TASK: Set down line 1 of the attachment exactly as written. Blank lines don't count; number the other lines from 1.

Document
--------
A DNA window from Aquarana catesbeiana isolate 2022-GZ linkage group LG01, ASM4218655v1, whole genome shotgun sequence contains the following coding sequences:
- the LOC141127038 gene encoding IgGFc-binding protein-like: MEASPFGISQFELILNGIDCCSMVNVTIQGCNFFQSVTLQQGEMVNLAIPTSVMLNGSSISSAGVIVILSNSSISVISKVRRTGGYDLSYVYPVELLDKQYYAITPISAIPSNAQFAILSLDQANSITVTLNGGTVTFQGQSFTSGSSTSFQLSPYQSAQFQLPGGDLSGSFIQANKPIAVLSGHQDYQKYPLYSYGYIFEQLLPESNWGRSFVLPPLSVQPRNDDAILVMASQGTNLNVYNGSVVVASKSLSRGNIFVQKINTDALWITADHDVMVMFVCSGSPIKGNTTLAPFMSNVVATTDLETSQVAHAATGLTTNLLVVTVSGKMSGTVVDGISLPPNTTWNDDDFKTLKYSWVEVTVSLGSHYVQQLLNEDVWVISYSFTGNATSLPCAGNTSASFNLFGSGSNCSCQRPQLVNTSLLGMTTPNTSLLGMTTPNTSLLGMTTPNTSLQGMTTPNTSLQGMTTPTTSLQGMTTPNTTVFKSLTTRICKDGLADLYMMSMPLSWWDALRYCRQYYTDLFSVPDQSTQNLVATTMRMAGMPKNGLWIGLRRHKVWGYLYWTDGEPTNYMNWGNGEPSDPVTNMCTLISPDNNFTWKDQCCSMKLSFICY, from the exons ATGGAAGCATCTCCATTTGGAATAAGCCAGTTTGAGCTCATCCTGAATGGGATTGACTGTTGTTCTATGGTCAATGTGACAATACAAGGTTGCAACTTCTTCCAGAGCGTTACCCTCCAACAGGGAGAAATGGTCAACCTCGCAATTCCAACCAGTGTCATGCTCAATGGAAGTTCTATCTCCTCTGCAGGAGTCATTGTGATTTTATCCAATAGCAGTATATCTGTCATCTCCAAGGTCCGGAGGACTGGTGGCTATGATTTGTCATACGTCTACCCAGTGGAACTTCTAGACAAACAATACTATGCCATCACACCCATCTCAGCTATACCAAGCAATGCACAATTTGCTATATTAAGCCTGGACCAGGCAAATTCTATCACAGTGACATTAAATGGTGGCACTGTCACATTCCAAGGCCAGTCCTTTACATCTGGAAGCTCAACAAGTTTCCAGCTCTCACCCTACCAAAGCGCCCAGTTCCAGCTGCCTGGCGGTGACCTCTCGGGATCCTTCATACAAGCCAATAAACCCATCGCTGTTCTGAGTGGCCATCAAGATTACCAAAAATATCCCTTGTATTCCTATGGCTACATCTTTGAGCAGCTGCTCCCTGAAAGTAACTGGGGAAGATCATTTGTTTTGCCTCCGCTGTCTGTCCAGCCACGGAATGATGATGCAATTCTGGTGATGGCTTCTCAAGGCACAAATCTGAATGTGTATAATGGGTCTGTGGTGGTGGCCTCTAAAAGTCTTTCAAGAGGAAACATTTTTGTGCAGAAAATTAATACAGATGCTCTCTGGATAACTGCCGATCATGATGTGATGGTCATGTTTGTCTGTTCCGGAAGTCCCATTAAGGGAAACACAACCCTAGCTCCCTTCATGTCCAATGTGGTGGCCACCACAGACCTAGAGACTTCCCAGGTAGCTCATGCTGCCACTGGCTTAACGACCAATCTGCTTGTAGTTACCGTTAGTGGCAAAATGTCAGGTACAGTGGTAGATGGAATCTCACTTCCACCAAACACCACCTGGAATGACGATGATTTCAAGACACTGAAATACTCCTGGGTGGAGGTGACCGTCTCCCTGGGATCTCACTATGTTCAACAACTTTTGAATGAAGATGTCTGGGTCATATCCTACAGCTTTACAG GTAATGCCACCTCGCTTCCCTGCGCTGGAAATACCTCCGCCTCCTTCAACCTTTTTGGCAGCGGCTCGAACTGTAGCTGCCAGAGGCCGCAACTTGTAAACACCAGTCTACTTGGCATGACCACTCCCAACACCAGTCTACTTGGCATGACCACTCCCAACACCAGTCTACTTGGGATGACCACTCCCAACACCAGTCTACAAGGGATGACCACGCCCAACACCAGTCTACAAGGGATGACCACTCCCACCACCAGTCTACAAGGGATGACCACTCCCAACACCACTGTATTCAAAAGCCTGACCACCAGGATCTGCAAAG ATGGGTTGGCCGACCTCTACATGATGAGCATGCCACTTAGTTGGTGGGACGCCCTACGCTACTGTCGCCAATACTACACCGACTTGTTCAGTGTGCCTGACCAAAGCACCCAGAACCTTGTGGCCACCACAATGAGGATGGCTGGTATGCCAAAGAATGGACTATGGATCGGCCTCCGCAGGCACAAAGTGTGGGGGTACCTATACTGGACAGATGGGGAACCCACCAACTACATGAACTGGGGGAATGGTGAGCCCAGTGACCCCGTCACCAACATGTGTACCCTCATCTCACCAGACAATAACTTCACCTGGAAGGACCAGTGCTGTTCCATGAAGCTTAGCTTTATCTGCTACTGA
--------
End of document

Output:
A DNA window from Aquarana catesbeiana isolate 2022-GZ linkage group LG01, ASM4218655v1, whole genome shotgun sequence contains the following coding sequences: